In turn, the harvesting of urchins during the 1990s has led to the re-emergence of kelp beds and the dominance of crabs and lobsters. The report cites an experiment in which adult urchins were stocked in an area to see if they would survive and reproduce. Crabs ate most of the urchins.

"The problem is, this ’trophic level dysfunction’ is accelerating. Ecosystem changes persist for shorter and shorter periods of time because the ’driver’ species increasingly fall below functional population densities," Steneck explains.

"When a threshold is reached, the system changes fundamentally. Everything that came before it is thrown out the window. What this does in the long run is make the system unpredictable."

For the first time, adds Steneck, the low diversity of marine organisms, including Maine’s fabled groundfish, have left the system too reliant on a single species (lobster) and too vulnerable to continued and unpredictable large-scale fluctuations.

Robert Steneck | EurekAlert!
Further information:
http://www.maine.edu

More articles from Ecology, The Environment and Conservation:

nachricht Joint research project on wastewater for reuse examines pond system in Namibia
19.12.2016 | Technische Universität Darmstadt

nachricht Scientists produce a new roadmap for guiding development & conservation in the Amazon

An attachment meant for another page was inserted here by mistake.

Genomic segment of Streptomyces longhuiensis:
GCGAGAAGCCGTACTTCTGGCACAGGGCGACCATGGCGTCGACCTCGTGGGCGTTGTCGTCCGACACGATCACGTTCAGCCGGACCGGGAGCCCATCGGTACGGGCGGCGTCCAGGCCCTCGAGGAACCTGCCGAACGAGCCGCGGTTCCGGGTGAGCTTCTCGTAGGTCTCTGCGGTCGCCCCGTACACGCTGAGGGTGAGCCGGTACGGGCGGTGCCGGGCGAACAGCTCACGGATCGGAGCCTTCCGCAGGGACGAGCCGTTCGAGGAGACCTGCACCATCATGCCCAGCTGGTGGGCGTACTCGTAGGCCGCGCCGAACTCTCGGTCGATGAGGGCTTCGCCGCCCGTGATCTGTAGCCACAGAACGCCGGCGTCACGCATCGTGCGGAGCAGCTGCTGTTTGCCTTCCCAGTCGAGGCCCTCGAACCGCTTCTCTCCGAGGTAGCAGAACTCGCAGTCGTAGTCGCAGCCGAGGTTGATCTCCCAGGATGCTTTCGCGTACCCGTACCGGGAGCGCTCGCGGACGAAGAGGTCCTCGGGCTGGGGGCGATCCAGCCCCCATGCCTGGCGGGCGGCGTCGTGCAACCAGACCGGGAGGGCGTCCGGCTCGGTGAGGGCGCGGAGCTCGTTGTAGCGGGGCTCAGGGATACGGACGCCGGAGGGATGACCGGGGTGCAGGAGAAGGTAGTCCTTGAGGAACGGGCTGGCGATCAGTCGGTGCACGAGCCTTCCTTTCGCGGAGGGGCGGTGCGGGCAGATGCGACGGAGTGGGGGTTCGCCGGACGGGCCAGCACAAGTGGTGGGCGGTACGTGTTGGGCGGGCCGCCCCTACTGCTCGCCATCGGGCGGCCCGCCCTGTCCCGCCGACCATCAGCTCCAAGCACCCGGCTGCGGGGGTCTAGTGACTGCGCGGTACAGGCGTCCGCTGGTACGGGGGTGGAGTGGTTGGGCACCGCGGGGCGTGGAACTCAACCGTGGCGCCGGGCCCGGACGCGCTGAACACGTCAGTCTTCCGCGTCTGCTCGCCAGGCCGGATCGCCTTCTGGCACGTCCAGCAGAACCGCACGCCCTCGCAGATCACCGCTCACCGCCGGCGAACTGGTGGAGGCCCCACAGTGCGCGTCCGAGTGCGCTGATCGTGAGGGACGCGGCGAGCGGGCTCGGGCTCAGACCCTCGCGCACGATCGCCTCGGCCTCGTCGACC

09.12.2016 | Wildlife Conservation Society

All articles from Ecology, The Environment and Conservation >>>

The most recent press releases about innovation >>>

Die letzten 5 Focus-News des innovations-reports im Überblick:

Im Focus: Interfacial Superconductivity: Magnetic and superconducting order revealed simultaneously

Researchers from the University of Hamburg in Germany, in collaboration with colleagues from the University of Aarhus in Denmark, have synthesized a new superconducting material by growing a few layers of an antiferromagnetic transition-metal chalcogenide on a bismuth-based topological insulator, both being non-superconducting materials.

While superconductivity and magnetism are generally believed to be mutually exclusive, surprisingly, in this new material, superconducting correlations...

Im Focus: Studying fundamental particles in materials

Laser-driving of semimetals allows creating novel quasiparticle states within condensed matter systems and switching between different states on ultrafast time scales

Studying properties of fundamental particles in condensed matter systems is a promising approach to quantum field theory. Quasiparticles offer the opportunity...

Im Focus: Designing Architecture with Solar Building Envelopes